The Art of Delegating Part 2 — Listen and Repeat After Me

“But you said go roll it out at 1:00, so that’s what I did….”

Oh but not like that……

How many times have you concluded that your employee must be a real idiot to have screwed up a task so badly? You wonder why in the world he/she gets the same thing wrong, over and over. ArtOfDelegating2 Yet, the employee feels like he/she followed your instructions perfectly?

Clear, two-way communication is essential to ensuring the job is done right.  How hard can that be?

First, make sure your delivery is positive.  How many times have you thought to yourself  “oh no, here we go….” with dread about getting a new assignment?  Well guess what? Your staff most certainly does this too.  Think about how you sound as you explain the scope of a new task or project.  Are you the bringer of dread?

Be upbeat, speak slowly, and include all important aspects of the assignment, including cost parameters, urgency of timing, quality expectations and ‘what if’s’.  Assure your staff you intend to provide plenty of support tools via email or print as needed.  It’s important to make clear what it is you are asking for, not necessarily how to get it done.  Make it clear that you are there for them if they have questions or concerns.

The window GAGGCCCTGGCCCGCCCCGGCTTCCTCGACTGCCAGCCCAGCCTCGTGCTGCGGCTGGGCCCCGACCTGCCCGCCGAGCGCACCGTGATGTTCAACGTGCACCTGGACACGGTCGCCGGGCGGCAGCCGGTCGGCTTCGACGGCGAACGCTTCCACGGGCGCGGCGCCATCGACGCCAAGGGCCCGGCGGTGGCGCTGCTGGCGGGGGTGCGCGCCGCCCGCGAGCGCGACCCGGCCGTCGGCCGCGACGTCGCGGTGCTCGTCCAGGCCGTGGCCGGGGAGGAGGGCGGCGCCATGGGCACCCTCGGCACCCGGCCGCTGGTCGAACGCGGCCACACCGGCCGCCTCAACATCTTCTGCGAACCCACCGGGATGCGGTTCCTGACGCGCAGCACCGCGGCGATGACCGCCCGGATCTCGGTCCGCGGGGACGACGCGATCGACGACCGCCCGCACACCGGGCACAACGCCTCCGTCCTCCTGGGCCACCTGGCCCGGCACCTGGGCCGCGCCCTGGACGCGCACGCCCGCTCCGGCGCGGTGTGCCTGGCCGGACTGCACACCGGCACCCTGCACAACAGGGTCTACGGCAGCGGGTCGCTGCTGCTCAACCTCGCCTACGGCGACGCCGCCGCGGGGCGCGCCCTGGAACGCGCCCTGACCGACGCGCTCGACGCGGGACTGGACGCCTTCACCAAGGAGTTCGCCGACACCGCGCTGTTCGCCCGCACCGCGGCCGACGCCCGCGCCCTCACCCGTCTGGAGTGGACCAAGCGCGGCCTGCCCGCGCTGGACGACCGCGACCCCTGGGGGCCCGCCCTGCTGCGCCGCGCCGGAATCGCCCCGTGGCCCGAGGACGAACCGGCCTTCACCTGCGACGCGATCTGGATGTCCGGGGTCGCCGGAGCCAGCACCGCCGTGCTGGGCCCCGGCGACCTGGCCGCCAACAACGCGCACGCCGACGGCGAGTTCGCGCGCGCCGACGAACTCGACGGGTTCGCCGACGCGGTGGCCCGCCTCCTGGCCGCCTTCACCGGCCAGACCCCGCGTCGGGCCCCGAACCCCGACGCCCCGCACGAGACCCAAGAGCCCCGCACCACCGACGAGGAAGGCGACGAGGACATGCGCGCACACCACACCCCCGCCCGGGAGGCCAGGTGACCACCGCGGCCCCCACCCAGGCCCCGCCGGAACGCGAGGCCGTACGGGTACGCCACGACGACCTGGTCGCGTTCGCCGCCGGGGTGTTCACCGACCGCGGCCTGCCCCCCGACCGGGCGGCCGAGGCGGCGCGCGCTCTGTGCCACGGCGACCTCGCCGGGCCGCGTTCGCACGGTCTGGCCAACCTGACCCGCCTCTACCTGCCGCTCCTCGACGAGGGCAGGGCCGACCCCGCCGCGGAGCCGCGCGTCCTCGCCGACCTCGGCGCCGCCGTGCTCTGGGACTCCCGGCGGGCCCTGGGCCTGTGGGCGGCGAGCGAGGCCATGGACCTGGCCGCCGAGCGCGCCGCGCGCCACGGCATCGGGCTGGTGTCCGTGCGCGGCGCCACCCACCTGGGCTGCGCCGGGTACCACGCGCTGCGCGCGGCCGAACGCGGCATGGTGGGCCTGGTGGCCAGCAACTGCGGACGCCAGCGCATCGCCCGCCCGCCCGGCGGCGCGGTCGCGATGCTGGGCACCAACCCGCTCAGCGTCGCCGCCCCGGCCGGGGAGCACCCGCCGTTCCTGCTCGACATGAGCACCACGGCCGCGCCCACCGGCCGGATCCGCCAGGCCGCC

Then ask your employee to say back to you what he or she understands the task or project to be. There’s always more than one right answer.  Their interpretation may reveal a different way of getting the same job done—perhaps in a better way.  That’s your golden opportunity to guide your employee into taking ownership of the assignment, and clear up any misunderstanding about what the task actually is.  It’s also an opportunity for your employee to ask questions as to how you’d prefer the task be done, or make suggestions.

If every time a task is slightly “complex” your worker has to endure a 30 minute oration by you mid-stream that belittles them or assumes they are not competent when in fact it was your poor instructions or unexpected outside factors that got them stuck in the first place, that employee is going to be less and less enthused about coming to you for… anything. 

Once you are both on the same page, agree on a time to circle the wagons.  Unless you are comfortable with going from zero to complete without any communication or clue how things are progressing, make sure you establish expectation requirements on getting progress updates throughout the project.  Use this time to provide positive feedback to your employee, as well as find out how they are feeling about the project.  This will give you some piece of mind to see how things are coming along, or allow you to get things back on track before it’s too late.

Have you experienced bad delegation as an employee? Have you struggled with delegation as a manager? We would love to hear about your experiences. Feel free to share this post with others who may find value and interest in exploring limitless possibilities with PR Brady AdVentures.

 

Don’t Want to Miss a Thing? Subscribe to My Blog

Speak Your Mind

*